While Borland adds an added element, don’t expect it to be a permanent move, especially since Borland’s 19 tackles for loss were the most for a middle linebacker in the country and the most by a linebacker in school history.
“Base defense, (Borland) has been exceptional,” said Bielema. “I’ve coached a lot of good ‘Mikes’ and he’s right up there amongst the best I’ve ever seen. You just see those big jumps with ‘Mikes’ in their second year who haven’t played that, and he’s doing that.
Rewarding Burge and Armstrong
After saying earlier in the week that he was planning on rewarding some walk-ons a scholarship, Bielema awarded fifth-year senior right guard Robby Burge and fourth-year linebacker Ethan Armstrong a scholarship during a team meeting last night.
Slated to be the team’s starting right guard, Burge has played in 29 games over the last three seasons and rewarded for not quitting the team following last season, according to Bielema.
“He came in after the bowl game and told me he was going to quit,” said Bielema, as Burge cited academic reasons and not football. “I just kind of wanted to stay after him. I met with him a couple times. When Mike (Markuson) came in, Mike sat down and met with him. He really took to heart this summer. His body changed right in front of us and is playing pretty good football.”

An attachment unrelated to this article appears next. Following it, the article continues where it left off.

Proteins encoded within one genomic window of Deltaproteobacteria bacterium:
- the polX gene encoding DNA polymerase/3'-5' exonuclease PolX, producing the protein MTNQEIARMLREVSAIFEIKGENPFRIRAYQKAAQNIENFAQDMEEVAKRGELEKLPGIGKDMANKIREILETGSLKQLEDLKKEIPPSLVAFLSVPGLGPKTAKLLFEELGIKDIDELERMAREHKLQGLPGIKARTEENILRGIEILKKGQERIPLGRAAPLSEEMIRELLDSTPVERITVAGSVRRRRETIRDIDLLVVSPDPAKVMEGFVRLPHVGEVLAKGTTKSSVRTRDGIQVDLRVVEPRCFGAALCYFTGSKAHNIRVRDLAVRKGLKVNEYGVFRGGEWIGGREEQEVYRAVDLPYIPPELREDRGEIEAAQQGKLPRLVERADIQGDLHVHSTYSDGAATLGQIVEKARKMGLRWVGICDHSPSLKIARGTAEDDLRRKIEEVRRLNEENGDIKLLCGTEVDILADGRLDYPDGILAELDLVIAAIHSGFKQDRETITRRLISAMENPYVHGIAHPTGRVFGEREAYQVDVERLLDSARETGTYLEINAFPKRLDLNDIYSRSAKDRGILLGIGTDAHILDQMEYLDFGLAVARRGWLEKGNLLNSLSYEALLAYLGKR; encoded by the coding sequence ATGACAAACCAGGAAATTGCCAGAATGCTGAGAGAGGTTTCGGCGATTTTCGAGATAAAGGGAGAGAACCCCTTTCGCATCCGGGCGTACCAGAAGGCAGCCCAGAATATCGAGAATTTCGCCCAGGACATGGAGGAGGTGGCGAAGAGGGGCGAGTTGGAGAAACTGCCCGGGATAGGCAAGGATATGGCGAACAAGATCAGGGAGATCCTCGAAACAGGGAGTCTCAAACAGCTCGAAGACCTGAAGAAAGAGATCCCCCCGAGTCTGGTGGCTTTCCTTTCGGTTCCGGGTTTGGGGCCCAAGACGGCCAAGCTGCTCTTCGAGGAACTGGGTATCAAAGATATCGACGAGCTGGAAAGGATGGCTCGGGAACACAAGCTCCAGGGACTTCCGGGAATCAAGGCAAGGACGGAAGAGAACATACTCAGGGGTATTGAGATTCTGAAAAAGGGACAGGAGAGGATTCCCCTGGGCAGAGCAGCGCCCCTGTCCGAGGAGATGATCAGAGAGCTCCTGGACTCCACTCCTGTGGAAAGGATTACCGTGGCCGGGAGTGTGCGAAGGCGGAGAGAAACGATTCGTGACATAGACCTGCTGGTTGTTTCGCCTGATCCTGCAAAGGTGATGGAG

Armstrong played in 25 games the last two years and started twice last year before missing the final two games of the regular season with a hip injury. After surgery knocked him out of the Big Ten Championship game, the Rose Bowl and spring football, Armstrong has returned to take the majority of repetitions with the first-string defense this past week.
“I really truly don’t think Ethan had expected that one at all,” said Bielema. “He’s been banged up, but a guy that has bought all in to the program. He’s our starting Sam linebacker.”
From the Infirmary
Redshirt freshman receiver Jordan Fredrick got spiked in the calf during Wednesday’s evening practice and had to be helped off the field with the assistance of two medical trainers. X-rays were negative, however, and will likely be a contusion that may limit Fredrick in the next few days.
It’s a tough blow for Fredrick, who had been getting a lot of reps with the first and second offense as he battles for playing time at the No.2 receiver position.